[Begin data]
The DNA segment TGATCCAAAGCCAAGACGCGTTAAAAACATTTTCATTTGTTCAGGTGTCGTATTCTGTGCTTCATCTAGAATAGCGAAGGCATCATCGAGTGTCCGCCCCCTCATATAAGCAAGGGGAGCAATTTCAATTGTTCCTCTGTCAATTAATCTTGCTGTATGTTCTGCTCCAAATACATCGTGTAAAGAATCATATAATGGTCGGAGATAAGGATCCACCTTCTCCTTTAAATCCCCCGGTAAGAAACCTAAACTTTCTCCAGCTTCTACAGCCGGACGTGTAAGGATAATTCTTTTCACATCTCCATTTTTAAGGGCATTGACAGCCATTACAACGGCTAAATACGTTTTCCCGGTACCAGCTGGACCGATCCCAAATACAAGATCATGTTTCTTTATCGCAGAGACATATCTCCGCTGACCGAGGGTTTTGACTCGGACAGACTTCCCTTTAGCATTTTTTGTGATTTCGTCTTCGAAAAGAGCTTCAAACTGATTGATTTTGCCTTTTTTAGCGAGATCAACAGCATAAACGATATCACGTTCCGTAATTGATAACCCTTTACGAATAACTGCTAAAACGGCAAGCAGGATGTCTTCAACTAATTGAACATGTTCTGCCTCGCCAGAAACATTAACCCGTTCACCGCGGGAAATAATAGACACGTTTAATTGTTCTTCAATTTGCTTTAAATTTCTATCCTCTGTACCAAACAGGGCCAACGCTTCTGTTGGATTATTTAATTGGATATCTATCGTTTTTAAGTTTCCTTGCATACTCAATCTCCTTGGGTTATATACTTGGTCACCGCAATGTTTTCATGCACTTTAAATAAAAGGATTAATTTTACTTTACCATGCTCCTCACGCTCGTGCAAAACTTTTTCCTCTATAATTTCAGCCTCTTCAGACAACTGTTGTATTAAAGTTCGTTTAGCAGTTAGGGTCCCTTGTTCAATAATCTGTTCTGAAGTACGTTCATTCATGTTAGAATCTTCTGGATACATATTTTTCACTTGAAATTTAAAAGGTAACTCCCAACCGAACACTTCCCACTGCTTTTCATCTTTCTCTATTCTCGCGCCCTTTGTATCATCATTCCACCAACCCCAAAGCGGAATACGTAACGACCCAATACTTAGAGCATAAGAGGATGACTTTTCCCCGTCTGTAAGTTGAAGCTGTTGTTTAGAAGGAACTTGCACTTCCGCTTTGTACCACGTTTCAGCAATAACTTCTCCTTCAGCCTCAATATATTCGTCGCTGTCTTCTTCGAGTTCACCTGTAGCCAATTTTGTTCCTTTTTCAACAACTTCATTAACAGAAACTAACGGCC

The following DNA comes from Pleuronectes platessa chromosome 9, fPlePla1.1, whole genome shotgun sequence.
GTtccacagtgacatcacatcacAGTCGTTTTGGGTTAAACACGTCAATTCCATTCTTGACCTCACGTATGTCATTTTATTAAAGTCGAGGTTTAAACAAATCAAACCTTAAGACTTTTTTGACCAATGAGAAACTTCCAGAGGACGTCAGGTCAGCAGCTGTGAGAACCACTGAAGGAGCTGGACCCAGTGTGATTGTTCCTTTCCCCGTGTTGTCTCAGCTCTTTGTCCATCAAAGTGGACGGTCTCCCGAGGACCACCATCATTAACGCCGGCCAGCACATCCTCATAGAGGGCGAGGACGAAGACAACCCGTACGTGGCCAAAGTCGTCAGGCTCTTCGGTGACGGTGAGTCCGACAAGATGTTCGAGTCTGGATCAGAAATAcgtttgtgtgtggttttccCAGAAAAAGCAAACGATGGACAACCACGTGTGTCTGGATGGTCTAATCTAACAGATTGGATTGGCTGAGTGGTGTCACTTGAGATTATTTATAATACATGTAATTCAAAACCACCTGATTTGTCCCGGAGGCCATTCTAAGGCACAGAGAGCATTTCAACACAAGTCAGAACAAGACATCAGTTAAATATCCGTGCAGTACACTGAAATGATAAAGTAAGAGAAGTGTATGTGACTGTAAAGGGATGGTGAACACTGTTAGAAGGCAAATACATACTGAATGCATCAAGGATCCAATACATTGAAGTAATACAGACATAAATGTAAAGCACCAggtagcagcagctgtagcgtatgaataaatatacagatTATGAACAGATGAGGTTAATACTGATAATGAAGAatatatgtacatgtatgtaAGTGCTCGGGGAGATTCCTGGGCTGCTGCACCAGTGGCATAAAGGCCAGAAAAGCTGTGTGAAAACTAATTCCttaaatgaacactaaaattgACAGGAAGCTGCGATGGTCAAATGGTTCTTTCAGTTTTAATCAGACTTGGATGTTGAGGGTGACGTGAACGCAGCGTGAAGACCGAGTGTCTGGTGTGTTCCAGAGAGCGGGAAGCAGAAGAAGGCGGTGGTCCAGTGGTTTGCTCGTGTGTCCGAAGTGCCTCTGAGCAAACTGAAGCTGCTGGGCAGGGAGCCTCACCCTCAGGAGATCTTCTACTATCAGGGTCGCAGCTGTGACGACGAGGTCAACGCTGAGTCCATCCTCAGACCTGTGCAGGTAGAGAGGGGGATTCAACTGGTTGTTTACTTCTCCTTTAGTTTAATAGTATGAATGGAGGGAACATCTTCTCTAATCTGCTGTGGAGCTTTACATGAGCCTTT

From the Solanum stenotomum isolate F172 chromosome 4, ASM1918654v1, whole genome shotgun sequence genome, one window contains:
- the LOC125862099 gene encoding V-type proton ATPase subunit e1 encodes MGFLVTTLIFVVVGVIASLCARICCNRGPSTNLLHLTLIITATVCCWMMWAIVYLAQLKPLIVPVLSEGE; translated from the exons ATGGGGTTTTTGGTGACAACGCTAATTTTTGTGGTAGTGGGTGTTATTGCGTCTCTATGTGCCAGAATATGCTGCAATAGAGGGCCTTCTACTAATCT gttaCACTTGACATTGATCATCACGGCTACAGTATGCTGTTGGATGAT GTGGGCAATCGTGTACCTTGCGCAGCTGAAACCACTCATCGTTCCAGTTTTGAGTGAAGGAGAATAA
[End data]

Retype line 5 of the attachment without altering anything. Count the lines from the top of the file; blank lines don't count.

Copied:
- the LOC125862099 gene encoding V-type proton ATPase subunit e1 encodes MGFLVTTLIFVVVGVIASLCARICCNRGPSTNLLHLTLIITATVCCWMMWAIVYLAQLKPLIVPVLSEGE; translated from the exons ATGGGGTTTTTGGTGACAACGCTAATTTTTGTGGTAGTGGGTGTTATTGCGTCTCTATGTGCCAGAATATGCTGCAATAGAGGGCCTTCTACTAATCT gttaCACTTGACATTGATCATCACGGCTACAGTATGCTGTTGGATGAT GTGGGCAATCGTGTACCTTGCGCAGCTGAAACCACTCATCGTTCCAGTTTTGAGTGAAGGAGAATAA